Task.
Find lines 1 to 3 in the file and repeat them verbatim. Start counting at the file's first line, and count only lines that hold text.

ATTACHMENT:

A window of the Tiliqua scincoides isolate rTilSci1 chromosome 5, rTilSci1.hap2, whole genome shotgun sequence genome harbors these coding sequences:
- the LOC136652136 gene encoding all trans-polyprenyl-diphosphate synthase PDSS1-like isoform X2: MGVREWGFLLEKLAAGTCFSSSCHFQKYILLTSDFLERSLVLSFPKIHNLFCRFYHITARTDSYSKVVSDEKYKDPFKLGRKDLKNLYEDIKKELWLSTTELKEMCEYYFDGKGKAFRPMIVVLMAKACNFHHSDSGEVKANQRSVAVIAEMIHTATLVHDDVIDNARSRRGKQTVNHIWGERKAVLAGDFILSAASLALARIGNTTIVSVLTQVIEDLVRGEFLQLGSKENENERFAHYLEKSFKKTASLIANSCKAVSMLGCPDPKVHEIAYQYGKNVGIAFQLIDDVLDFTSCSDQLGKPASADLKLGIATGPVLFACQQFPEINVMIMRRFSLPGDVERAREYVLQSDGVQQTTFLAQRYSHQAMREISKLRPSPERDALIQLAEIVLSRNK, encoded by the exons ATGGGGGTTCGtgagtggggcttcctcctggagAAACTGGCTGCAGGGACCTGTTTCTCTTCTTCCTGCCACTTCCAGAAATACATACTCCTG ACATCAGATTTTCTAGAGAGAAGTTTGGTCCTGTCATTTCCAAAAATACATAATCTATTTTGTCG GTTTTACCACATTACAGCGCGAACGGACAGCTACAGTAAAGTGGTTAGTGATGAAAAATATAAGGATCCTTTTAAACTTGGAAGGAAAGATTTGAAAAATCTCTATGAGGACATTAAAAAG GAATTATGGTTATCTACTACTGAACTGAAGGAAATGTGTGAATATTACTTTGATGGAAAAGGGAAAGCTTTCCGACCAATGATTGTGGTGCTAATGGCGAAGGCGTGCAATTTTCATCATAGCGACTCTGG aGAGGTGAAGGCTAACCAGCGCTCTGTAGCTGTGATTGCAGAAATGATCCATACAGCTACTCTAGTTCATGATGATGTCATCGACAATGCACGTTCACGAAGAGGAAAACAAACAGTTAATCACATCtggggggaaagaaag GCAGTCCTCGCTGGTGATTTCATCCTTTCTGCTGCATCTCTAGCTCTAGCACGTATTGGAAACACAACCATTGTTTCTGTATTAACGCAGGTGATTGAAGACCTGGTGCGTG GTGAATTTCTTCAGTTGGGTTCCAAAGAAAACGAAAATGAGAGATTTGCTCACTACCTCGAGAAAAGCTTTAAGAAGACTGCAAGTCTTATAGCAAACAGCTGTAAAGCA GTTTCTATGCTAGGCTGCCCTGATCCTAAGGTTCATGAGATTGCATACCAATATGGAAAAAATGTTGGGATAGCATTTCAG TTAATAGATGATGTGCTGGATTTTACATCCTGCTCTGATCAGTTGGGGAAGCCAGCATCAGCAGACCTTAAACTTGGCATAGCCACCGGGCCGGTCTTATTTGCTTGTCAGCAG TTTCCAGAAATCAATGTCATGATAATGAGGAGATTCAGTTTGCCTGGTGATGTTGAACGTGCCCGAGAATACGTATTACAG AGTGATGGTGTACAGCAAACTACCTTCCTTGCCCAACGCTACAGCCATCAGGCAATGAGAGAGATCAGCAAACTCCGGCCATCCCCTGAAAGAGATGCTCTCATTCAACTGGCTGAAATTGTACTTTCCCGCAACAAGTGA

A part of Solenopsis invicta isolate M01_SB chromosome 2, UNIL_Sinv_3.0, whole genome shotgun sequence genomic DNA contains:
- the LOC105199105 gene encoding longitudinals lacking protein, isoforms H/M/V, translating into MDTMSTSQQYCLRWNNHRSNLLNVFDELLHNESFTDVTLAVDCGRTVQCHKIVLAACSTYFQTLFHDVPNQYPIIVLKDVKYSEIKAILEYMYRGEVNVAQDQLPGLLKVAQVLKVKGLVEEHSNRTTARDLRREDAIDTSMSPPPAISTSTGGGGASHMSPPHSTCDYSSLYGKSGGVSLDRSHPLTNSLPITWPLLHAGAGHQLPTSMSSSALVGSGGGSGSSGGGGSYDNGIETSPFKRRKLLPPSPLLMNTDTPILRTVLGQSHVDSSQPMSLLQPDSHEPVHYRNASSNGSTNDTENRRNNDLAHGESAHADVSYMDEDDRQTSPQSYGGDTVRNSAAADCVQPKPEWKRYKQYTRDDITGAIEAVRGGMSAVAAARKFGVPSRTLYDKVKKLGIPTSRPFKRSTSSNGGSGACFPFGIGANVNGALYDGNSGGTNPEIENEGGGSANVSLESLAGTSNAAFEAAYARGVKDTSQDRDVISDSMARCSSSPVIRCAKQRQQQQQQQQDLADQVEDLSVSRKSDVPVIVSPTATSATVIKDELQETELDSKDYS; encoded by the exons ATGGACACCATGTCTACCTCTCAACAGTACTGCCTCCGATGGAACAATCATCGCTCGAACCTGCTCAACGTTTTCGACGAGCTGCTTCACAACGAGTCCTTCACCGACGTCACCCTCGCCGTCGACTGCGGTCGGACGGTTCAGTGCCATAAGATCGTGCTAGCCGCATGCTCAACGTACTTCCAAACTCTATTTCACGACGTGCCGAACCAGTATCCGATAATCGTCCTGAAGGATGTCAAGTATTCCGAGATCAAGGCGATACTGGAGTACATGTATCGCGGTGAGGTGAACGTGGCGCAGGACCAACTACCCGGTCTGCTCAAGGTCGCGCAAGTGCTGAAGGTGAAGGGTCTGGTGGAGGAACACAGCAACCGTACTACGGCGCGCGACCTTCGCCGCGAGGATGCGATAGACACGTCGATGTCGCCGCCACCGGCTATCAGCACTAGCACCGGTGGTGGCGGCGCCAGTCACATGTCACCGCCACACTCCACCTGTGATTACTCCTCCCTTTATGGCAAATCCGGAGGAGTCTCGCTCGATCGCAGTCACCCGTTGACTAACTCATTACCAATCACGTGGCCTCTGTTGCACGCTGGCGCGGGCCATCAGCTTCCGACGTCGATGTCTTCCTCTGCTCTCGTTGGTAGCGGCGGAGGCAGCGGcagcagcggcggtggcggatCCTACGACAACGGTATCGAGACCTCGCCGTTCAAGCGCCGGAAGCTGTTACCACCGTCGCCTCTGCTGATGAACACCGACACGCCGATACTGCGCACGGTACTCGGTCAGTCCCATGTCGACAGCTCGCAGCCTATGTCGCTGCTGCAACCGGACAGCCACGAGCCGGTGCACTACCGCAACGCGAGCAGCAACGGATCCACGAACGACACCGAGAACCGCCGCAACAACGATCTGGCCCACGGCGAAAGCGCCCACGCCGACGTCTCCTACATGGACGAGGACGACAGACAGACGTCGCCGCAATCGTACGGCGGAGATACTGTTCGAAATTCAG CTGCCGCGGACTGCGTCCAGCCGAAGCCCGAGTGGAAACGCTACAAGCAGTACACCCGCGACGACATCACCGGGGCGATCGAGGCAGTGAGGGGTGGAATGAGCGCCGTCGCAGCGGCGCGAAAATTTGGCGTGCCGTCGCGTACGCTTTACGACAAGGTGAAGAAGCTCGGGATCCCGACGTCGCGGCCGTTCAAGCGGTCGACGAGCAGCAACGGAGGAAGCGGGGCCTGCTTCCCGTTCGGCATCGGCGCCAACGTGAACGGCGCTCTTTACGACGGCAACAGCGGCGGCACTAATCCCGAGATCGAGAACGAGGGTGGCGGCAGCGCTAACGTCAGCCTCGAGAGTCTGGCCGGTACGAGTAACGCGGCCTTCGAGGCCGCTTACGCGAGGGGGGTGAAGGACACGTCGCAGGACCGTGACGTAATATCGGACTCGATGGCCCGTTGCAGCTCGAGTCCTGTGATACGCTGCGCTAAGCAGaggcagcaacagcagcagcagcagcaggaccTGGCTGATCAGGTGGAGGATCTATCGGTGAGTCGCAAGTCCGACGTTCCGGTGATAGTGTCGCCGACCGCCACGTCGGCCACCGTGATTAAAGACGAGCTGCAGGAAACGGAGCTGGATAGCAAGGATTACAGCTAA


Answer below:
A window of the Tiliqua scincoides isolate rTilSci1 chromosome 5, rTilSci1.hap2, whole genome shotgun sequence genome harbors these coding sequences:
- the LOC136652136 gene encoding all trans-polyprenyl-diphosphate synthase PDSS1-like isoform X2: MGVREWGFLLEKLAAGTCFSSSCHFQKYILLTSDFLERSLVLSFPKIHNLFCRFYHITARTDSYSKVVSDEKYKDPFKLGRKDLKNLYEDIKKELWLSTTELKEMCEYYFDGKGKAFRPMIVVLMAKACNFHHSDSGEVKANQRSVAVIAEMIHTATLVHDDVIDNARSRRGKQTVNHIWGERKAVLAGDFILSAASLALARIGNTTIVSVLTQVIEDLVRGEFLQLGSKENENERFAHYLEKSFKKTASLIANSCKAVSMLGCPDPKVHEIAYQYGKNVGIAFQLIDDVLDFTSCSDQLGKPASADLKLGIATGPVLFACQQFPEINVMIMRRFSLPGDVERAREYVLQSDGVQQTTFLAQRYSHQAMREISKLRPSPERDALIQLAEIVLSRNK, encoded by the exons ATGGGGGTTCGtgagtggggcttcctcctggagAAACTGGCTGCAGGGACCTGTTTCTCTTCTTCCTGCCACTTCCAGAAATACATACTCCTG ACATCAGATTTTCTAGAGAGAAGTTTGGTCCTGTCATTTCCAAAAATACATAATCTATTTTGTCG GTTTTACCACATTACAGCGCGAACGGACAGCTACAGTAAAGTGGTTAGTGATGAAAAATATAAGGATCCTTTTAAACTTGGAAGGAAAGATTTGAAAAATCTCTATGAGGACATTAAAAAG GAATTATGGTTATCTACTACTGAACTGAAGGAAATGTGTGAATATTACTTTGATGGAAAAGGGAAAGCTTTCCGACCAATGATTGTGGTGCTAATGGCGAAGGCGTGCAATTTTCATCATAGCGACTCTGG aGAGGTGAAGGCTAACCAGCGCTCTGTAGCTGTGATTGCAGAAATGATCCATACAGCTACTCTAGTTCATGATGATGTCATCGACAATGCACGTTCACGAAGAGGAAAACAAACAGTTAATCACATCtggggggaaagaaag GCAGTCCTCGCTGGTGATTTCATCCTTTCTGCTGCATCTCTAGCTCTAGCACGTATTGGAAACACAACCATTGTTTCTGTATTAACGCAGGTGATTGAAGACCTGGTGCGTG GTGAATTTCTTCAGTTGGGTTCCAAAGAAAACGAAAATGAGAGATTTGCTCACTACCTCGAGAAAAGCTTTAAGAAGACTGCAAGTCTTATAGCAAACAGCTGTAAAGCA GTTTCTATGCTAGGCTGCCCTGATCCTAAGGTTCATGAGATTGCATACCAATATGGAAAAAATGTTGGGATAGCATTTCAG TTAATAGATGATGTGCTGGATTTTACATCCTGCTCTGATCAGTTGGGGAAGCCAGCATCAGCAGACCTTAAACTTGGCATAGCCACCGGGCCGGTCTTATTTGCTTGTCAGCAG TTTCCAGAAATCAATGTCATGATAATGAGGAGATTCAGTTTGCCTGGTGATGTTGAACGTGCCCGAGAATACGTATTACAG AGTGATGGTGTACAGCAAACTACCTTCCTTGCCCAACGCTACAGCCATCAGGCAATGAGAGAGATCAGCAAACTCCGGCCATCCCCTGAAAGAGATGCTCTCATTCAACTGGCTGAAATTGTACTTTCCCGCAACAAGTGA

A part of Solenopsis invicta isolate M01_SB chromosome 2, UNIL_Sinv_3.0, whole genome shotgun sequence genomic DNA contains: